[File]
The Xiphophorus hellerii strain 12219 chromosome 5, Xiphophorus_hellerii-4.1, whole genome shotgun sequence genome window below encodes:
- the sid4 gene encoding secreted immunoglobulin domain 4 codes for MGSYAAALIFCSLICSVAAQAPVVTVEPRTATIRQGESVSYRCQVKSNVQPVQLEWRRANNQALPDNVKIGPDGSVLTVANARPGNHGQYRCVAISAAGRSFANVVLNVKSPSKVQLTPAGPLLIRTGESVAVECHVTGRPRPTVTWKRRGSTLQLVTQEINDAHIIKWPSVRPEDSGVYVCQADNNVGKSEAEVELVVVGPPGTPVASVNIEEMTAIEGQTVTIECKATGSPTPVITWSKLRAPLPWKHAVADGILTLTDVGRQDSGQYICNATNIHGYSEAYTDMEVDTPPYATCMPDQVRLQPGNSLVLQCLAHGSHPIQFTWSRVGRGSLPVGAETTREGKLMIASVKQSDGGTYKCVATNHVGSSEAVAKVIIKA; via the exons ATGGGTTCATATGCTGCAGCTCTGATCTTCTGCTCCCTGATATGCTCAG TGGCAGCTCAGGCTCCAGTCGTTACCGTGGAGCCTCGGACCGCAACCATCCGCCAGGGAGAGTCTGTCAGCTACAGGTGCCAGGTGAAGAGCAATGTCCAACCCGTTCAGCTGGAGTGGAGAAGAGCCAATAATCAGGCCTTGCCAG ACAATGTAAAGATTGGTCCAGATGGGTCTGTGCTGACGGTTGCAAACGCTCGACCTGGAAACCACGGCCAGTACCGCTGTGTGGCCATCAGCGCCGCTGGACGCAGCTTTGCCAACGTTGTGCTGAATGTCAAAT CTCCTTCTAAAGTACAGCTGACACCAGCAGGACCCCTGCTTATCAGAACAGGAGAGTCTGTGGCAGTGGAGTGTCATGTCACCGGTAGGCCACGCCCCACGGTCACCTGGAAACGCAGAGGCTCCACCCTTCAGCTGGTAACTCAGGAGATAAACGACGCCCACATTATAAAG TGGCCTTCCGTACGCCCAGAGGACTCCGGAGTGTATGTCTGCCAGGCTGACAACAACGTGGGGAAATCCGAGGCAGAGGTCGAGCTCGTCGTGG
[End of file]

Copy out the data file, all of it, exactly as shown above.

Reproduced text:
The Xiphophorus hellerii strain 12219 chromosome 5, Xiphophorus_hellerii-4.1, whole genome shotgun sequence genome window below encodes:
- the sid4 gene encoding secreted immunoglobulin domain 4 codes for MGSYAAALIFCSLICSVAAQAPVVTVEPRTATIRQGESVSYRCQVKSNVQPVQLEWRRANNQALPDNVKIGPDGSVLTVANARPGNHGQYRCVAISAAGRSFANVVLNVKSPSKVQLTPAGPLLIRTGESVAVECHVTGRPRPTVTWKRRGSTLQLVTQEINDAHIIKWPSVRPEDSGVYVCQADNNVGKSEAEVELVVVGPPGTPVASVNIEEMTAIEGQTVTIECKATGSPTPVITWSKLRAPLPWKHAVADGILTLTDVGRQDSGQYICNATNIHGYSEAYTDMEVDTPPYATCMPDQVRLQPGNSLVLQCLAHGSHPIQFTWSRVGRGSLPVGAETTREGKLMIASVKQSDGGTYKCVATNHVGSSEAVAKVIIKA; via the exons ATGGGTTCATATGCTGCAGCTCTGATCTTCTGCTCCCTGATATGCTCAG TGGCAGCTCAGGCTCCAGTCGTTACCGTGGAGCCTCGGACCGCAACCATCCGCCAGGGAGAGTCTGTCAGCTACAGGTGCCAGGTGAAGAGCAATGTCCAACCCGTTCAGCTGGAGTGGAGAAGAGCCAATAATCAGGCCTTGCCAG ACAATGTAAAGATTGGTCCAGATGGGTCTGTGCTGACGGTTGCAAACGCTCGACCTGGAAACCACGGCCAGTACCGCTGTGTGGCCATCAGCGCCGCTGGACGCAGCTTTGCCAACGTTGTGCTGAATGTCAAAT CTCCTTCTAAAGTACAGCTGACACCAGCAGGACCCCTGCTTATCAGAACAGGAGAGTCTGTGGCAGTGGAGTGTCATGTCACCGGTAGGCCACGCCCCACGGTCACCTGGAAACGCAGAGGCTCCACCCTTCAGCTGGTAACTCAGGAGATAAACGACGCCCACATTATAAAG TGGCCTTCCGTACGCCCAGAGGACTCCGGAGTGTATGTCTGCCAGGCTGACAACAACGTGGGGAAATCCGAGGCAGAGGTCGAGCTCGTCGTGG